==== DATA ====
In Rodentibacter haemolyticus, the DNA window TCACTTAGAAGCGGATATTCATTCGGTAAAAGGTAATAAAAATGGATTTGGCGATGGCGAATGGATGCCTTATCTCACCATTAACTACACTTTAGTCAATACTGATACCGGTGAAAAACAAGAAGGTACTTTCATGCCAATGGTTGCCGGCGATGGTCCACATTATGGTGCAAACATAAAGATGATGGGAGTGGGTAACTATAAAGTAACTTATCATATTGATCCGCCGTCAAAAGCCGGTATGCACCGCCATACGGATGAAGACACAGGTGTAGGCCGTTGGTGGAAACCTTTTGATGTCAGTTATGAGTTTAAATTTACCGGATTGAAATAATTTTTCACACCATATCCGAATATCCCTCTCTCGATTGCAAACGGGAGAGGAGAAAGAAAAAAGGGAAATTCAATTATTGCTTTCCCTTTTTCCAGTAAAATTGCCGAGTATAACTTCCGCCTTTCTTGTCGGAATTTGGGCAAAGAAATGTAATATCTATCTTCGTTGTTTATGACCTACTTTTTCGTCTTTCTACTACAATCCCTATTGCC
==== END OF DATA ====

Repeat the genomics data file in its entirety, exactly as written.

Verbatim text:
In Rodentibacter haemolyticus, the DNA window TCACTTAGAAGCGGATATTCATTCGGTAAAAGGTAATAAAAATGGATTTGGCGATGGCGAATGGATGCCTTATCTCACCATTAACTACACTTTAGTCAATACTGATACCGGTGAAAAACAAGAAGGTACTTTCATGCCAATGGTTGCCGGCGATGGTCCACATTATGGTGCAAACATAAAGATGATGGGAGTGGGTAACTATAAAGTAACTTATCATATTGATCCGCCGTCAAAAGCCGGTATGCACCGCCATACGGATGAAGACACAGGTGTAGGCCGTTGGTGGAAACCTTTTGATGTCAGTTATGAGTTTAAATTTACCGGATTGAAATAATTTTTCACACCATATCCGAATATCCCTCTCTCGATTGCAAACGGGAGAGGAGAAAGAAAAAAGGGAAATTCAATTATTGCTTTCCCTTTTTCCAGTAAAATTGCCGAGTATAACTTCCGCCTTTCTTGTCGGAATTTGGGCAAAGAAATGTAATATCTATCTTCGTTGTTTATGACCTACTTTTTCGTCTTTCTACTACAATCCCTATTGCC